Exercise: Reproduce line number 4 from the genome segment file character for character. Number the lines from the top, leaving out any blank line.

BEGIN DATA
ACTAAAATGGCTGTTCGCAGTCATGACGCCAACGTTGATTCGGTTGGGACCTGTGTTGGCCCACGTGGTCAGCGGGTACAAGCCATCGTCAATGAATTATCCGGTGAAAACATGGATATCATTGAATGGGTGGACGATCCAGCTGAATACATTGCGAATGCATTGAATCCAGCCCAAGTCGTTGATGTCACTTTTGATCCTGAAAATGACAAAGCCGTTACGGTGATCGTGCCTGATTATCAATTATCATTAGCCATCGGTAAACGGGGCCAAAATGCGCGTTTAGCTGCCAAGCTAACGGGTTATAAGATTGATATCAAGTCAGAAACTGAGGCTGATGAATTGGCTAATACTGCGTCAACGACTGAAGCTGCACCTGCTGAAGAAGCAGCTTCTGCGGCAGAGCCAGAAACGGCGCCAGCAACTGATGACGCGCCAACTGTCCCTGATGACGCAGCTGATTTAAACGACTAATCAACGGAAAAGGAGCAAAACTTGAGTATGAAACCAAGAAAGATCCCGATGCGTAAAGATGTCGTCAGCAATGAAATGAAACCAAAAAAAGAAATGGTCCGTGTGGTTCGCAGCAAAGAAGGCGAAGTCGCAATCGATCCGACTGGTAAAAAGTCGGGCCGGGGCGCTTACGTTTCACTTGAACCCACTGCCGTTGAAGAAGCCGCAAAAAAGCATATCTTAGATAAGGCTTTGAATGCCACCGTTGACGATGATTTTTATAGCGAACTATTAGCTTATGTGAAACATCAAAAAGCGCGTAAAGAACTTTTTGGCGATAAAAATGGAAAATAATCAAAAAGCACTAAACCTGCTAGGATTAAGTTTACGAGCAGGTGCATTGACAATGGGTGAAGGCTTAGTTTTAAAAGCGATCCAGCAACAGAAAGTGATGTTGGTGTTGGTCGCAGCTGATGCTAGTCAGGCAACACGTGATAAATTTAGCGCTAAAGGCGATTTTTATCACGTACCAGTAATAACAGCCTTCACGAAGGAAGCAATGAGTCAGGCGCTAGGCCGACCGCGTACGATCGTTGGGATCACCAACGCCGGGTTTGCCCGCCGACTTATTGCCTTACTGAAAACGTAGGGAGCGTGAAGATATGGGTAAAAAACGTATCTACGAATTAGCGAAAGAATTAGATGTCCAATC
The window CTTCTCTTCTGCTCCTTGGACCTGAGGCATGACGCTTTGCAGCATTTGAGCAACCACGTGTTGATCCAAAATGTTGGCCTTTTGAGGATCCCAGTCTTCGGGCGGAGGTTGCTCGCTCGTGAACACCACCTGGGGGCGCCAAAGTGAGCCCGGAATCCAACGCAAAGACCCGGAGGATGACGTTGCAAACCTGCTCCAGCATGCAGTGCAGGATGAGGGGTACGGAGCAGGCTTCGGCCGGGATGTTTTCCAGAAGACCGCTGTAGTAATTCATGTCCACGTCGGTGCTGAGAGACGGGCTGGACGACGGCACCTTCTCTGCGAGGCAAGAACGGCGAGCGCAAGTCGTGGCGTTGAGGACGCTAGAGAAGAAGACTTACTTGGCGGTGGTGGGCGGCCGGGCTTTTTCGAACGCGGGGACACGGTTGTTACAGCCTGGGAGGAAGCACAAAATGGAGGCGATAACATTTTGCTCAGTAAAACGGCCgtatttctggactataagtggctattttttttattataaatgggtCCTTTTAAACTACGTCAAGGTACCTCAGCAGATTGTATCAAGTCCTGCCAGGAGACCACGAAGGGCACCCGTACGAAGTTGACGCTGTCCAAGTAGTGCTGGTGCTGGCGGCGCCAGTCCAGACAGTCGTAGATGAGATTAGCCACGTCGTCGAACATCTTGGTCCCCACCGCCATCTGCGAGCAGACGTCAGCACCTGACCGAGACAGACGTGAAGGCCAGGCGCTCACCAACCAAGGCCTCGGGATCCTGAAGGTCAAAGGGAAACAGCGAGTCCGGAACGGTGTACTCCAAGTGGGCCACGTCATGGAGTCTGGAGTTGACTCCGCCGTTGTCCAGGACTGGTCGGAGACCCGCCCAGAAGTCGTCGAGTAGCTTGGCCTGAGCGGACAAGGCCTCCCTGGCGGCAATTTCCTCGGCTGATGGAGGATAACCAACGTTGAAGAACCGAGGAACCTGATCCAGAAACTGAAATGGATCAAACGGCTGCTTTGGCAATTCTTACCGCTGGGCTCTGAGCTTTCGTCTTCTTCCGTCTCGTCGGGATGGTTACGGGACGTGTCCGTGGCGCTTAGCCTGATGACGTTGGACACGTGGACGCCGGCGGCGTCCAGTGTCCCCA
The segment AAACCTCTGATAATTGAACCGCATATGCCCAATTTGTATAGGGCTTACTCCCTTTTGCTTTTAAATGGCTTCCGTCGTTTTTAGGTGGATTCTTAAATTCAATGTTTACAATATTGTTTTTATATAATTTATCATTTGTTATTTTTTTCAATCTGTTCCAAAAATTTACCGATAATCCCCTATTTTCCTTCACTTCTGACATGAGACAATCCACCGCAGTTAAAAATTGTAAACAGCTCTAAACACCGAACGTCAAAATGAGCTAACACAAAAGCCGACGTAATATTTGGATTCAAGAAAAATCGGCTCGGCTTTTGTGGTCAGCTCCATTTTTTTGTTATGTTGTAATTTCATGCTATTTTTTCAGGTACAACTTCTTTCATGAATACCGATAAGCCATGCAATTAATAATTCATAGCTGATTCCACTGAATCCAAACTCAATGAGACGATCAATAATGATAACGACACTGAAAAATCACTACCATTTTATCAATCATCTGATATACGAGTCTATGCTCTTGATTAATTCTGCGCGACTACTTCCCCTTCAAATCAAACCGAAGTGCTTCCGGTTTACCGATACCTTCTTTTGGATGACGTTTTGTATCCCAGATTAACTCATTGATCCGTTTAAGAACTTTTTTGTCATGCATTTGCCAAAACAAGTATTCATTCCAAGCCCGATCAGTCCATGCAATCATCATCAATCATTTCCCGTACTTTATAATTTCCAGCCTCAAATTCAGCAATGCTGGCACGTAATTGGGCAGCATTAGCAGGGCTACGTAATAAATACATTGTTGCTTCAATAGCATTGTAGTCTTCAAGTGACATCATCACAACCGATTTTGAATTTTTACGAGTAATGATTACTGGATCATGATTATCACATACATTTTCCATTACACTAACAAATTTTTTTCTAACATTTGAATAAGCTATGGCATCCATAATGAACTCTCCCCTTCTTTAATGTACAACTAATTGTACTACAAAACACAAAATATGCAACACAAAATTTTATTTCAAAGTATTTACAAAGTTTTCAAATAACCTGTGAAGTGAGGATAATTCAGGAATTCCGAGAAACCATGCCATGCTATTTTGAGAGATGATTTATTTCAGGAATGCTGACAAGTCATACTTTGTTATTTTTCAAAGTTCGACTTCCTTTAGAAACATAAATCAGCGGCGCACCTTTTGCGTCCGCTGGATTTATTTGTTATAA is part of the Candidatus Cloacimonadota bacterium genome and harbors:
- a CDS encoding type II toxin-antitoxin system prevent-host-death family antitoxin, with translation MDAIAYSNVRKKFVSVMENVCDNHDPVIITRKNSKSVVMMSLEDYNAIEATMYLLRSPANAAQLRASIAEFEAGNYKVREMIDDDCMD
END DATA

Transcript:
- a CDS encoding type II toxin-antitoxin system prevent-host-death family antitoxin, with translation MDAIAYSNVRKKFVSVMENVCDNHDPVIITRKNSKSVVMMSLEDYNAIEATMYLLRSPANAAQLRASIAEFEAGNYKVREMIDDDCMD